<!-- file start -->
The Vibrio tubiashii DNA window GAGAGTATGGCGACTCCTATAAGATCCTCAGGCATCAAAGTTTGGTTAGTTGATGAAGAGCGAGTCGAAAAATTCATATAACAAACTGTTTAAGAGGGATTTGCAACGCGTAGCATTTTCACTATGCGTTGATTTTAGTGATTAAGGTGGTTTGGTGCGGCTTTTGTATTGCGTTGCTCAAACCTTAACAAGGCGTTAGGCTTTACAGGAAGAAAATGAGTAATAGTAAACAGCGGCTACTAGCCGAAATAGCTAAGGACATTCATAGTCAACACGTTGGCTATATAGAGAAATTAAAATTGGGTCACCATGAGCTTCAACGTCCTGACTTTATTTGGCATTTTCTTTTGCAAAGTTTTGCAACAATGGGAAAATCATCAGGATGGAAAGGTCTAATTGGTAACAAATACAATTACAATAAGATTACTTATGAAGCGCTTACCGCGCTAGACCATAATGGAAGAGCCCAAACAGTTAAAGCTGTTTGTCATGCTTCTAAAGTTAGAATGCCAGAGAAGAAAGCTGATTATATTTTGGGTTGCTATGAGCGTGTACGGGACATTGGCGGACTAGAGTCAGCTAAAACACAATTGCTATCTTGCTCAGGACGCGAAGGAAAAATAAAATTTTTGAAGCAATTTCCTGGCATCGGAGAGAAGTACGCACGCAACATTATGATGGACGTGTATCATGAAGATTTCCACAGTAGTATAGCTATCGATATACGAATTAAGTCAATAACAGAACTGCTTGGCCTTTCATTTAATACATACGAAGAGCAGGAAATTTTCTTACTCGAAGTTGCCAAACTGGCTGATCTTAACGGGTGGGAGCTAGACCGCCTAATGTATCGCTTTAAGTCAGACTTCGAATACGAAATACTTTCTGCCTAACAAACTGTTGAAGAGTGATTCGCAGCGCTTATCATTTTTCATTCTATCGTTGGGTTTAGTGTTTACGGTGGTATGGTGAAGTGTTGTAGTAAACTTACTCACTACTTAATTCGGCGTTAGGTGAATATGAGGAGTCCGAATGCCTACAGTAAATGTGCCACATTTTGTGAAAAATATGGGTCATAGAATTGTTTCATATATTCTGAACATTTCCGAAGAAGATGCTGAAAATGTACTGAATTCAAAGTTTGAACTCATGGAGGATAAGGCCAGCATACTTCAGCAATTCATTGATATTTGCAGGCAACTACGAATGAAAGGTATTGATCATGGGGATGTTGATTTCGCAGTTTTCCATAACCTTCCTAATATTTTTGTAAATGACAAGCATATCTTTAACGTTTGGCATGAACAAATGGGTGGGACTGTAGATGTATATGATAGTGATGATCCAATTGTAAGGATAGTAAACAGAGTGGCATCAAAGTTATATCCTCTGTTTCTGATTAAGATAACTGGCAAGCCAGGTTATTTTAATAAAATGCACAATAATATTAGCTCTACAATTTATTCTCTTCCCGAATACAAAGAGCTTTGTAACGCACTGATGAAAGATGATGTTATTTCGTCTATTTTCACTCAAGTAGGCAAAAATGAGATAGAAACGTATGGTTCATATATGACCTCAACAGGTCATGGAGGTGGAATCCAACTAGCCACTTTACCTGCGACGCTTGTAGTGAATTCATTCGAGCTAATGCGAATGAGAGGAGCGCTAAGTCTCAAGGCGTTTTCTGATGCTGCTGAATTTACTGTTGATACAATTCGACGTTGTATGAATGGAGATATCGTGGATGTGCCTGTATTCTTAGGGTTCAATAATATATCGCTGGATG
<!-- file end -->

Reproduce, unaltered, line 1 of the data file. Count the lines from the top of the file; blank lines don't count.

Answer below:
The Vibrio tubiashii DNA window GAGAGTATGGCGACTCCTATAAGATCCTCAGGCATCAAAGTTTGGTTAGTTGATGAAGAGCGAGTCGAAAAATTCATATAACAAACTGTTTAAGAGGGATTTGCAACGCGTAGCATTTTCACTATGCGTTGATTTTAGTGATTAAGGTGGTTTGGTGCGGCTTTTGTATTGCGTTGCTCAAACCTTAACAAGGCGTTAGGCTTTACAGGAAGAAAATGAGTAATAGTAAACAGCGGCTACTAGCCGAAATAGCTAAGGACATTCATAGTCAACACGTTGGCTATATAGAGAAATTAAAATTGGGTCACCATGAGCTTCAACGTCCTGACTTTATTTGGCATTTTCTTTTGCAAAGTTTTGCAACAATGGGAAAATCATCAGGATGGAAAGGTCTAATTGGTAACAAATACAATTACAATAAGATTACTTATGAAGCGCTTACCGCGCTAGACCATAATGGAAGAGCCCAAACAGTTAAAGCTGTTTGTCATGCTTCTAAAGTTAGAATGCCAGAGAAGAAAGCTGATTATATTTTGGGTTGCTATGAGCGTGTACGGGACATTGGCGGACTAGAGTCAGCTAAAACACAATTGCTATCTTGCTCAGGACGCGAAGGAAAAATAAAATTTTTGAAGCAATTTCCTGGCATCGGAGAGAAGTACGCACGCAACATTATGATGGACGTGTATCATGAAGATTTCCACAGTAGTATAGCTATCGATATACGAATTAAGTCAATAACAGAACTGCTTGGCCTTTCATTTAATACATACGAAGAGCAGGAAATTTTCTTACTCGAAGTTGCCAAACTGGCTGATCTTAACGGGTGGGAGCTAGACCGCCTAATGTATCGCTTTAAGTCAGACTTCGAATACGAAATACTTTCTGCCTAACAAACTGTTGAAGAGTGATTCGCAGCGCTTATCATTTTTCATTCTATCGTTGGGTTTAGTGTTTACGGTGGTATGGTGAAGTGTTGTAGTAAACTTACTCACTACTTAATTCGGCGTTAGGTGAATATGAGGAGTCCGAATGCCTACAGTAAATGTGCCACATTTTGTGAAAAATATGGGTCATAGAATTGTTTCATATATTCTGAACATTTCCGAAGAAGATGCTGAAAATGTACTGAATTCAAAGTTTGAACTCATGGAGGATAAGGCCAGCATACTTCAGCAATTCATTGATATTTGCAGGCAACTACGAATGAAAGGTATTGATCATGGGGATGTTGATTTCGCAGTTTTCCATAACCTTCCTAATATTTTTGTAAATGACAAGCATATCTTTAACGTTTGGCATGAACAAATGGGTGGGACTGTAGATGTATATGATAGTGATGATCCAATTGTAAGGATAGTAAACAGAGTGGCATCAAAGTTATATCCTCTGTTTCTGATTAAGATAACTGGCAAGCCAGGTTATTTTAATAAAATGCACAATAATATTAGCTCTACAATTTATTCTCTTCCCGAATACAAAGAGCTTTGTAACGCACTGATGAAAGATGATGTTATTTCGTCTATTTTCACTCAAGTAGGCAAAAATGAGATAGAAACGTATGGTTCATATATGACCTCAACAGGTCATGGAGGTGGAATCCAACTAGCCACTTTACCTGCGACGCTTGTAGTGAATTCATTCGAGCTAATGCGAATGAGAGGAGCGCTAAGTCTCAAGGCGTTTTCTGATGCTGCTGAATTTACTGTTGATACAATTCGACGTTGTATGAATGGAGATATCGTGGATGTGCCTGTATTCTTAGGGTTCAATAATATATCGCTGGATG